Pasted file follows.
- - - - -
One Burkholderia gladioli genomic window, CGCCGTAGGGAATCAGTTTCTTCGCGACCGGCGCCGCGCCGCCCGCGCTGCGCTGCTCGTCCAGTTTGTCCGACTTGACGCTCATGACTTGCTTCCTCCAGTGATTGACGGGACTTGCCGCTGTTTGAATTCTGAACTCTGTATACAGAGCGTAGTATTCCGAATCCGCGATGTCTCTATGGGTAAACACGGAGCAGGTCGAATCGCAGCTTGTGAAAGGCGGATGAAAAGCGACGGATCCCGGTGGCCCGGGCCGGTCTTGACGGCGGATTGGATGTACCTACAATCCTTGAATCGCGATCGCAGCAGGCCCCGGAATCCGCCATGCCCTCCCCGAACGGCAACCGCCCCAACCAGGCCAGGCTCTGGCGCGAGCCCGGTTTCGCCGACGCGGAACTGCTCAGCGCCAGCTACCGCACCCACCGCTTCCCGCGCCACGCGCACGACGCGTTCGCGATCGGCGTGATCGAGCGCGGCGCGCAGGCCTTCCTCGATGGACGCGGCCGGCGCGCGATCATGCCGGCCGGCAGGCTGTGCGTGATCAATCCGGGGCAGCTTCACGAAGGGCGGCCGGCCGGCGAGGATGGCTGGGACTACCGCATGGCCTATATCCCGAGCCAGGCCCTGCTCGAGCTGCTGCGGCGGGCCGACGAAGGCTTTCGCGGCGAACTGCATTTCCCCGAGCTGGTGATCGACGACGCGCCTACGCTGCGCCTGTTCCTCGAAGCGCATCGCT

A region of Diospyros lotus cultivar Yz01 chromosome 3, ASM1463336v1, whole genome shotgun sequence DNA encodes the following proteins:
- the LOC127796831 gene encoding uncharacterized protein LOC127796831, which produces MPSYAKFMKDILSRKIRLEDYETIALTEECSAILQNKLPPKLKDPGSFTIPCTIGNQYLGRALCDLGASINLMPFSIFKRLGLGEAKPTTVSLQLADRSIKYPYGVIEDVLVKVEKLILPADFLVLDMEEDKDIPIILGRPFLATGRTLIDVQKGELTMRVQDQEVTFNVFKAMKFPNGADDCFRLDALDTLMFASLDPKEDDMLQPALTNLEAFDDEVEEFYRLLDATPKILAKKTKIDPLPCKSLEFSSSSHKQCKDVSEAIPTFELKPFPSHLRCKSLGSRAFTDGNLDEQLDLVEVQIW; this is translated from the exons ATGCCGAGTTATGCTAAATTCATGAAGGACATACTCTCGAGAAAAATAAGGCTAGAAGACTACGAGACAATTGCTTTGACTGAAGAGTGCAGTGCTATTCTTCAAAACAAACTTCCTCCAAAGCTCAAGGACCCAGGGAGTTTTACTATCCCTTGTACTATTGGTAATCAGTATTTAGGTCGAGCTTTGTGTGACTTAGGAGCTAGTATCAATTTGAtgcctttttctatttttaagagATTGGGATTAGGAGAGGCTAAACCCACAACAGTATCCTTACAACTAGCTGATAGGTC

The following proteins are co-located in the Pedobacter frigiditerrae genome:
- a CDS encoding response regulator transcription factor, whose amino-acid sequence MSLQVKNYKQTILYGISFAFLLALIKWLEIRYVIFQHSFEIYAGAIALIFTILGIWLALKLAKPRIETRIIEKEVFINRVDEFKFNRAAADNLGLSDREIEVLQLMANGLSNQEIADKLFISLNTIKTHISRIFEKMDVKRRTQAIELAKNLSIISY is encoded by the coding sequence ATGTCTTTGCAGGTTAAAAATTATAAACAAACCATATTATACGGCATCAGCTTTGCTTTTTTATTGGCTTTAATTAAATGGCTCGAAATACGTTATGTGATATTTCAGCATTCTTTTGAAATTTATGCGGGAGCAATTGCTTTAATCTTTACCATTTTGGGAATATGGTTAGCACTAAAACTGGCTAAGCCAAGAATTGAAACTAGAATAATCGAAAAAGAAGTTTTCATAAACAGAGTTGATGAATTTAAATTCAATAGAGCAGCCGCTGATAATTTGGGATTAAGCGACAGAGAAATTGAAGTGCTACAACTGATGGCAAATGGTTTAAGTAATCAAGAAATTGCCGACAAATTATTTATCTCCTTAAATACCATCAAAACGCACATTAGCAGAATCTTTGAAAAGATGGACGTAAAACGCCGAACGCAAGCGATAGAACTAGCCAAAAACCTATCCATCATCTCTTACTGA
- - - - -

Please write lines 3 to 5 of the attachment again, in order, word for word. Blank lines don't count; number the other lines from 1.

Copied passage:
- the LOC127796831 gene encoding uncharacterized protein LOC127796831, which produces MPSYAKFMKDILSRKIRLEDYETIALTEECSAILQNKLPPKLKDPGSFTIPCTIGNQYLGRALCDLGASINLMPFSIFKRLGLGEAKPTTVSLQLADRSIKYPYGVIEDVLVKVEKLILPADFLVLDMEEDKDIPIILGRPFLATGRTLIDVQKGELTMRVQDQEVTFNVFKAMKFPNGADDCFRLDALDTLMFASLDPKEDDMLQPALTNLEAFDDEVEEFYRLLDATPKILAKKTKIDPLPCKSLEFSSSSHKQCKDVSEAIPTFELKPFPSHLRCKSLGSRAFTDGNLDEQLDLVEVQIW; this is translated from the exons ATGCCGAGTTATGCTAAATTCATGAAGGACATACTCTCGAGAAAAATAAGGCTAGAAGACTACGAGACAATTGCTTTGACTGAAGAGTGCAGTGCTATTCTTCAAAACAAACTTCCTCCAAAGCTCAAGGACCCAGGGAGTTTTACTATCCCTTGTACTATTGGTAATCAGTATTTAGGTCGAGCTTTGTGTGACTTAGGAGCTAGTATCAATTTGAtgcctttttctatttttaagagATTGGGATTAGGAGAGGCTAAACCCACAACAGTATCCTTACAACTAGCTGATAGGTC

The following proteins are co-located in the Pedobacter frigiditerrae genome:
- a CDS encoding response regulator transcription factor, whose amino-acid sequence MSLQVKNYKQTILYGISFAFLLALIKWLEIRYVIFQHSFEIYAGAIALIFTILGIWLALKLAKPRIETRIIEKEVFINRVDEFKFNRAAADNLGLSDREIEVLQLMANGLSNQEIADKLFISLNTIKTHISRIFEKMDVKRRTQAIELAKNLSIISY is encoded by the coding sequence ATGTCTTTGCAGGTTAAAAATTATAAACAAACCATATTATACGGCATCAGCTTTGCTTTTTTATTGGCTTTAATTAAATGGCTCGAAATACGTTATGTGATATTTCAGCATTCTTTTGAAATTTATGCGGGAGCAATTGCTTTAATCTTTACCATTTTGGGAATATGGTTAGCACTAAAACTGGCTAAGCCAAGAATTGAAACTAGAATAATCGAAAAAGAAGTTTTCATAAACAGAGTTGATGAATTTAAATTCAATAGAGCAGCCGCTGATAATTTGGGATTAAGCGACAGAGAAATTGAAGTGCTACAACTGATGGCAAATGGTTTAAGTAATCAAGAAATTGCCGACAAATTATTTATCTCCTTAAATACCATCAAAACGCACATTAGCAGAATCTTTGAAAAGATGGACGTAAAACGCCGAACGCAAGCGATAGAACTAGCCAAAAACCTATCCATCATCTCTTACTGA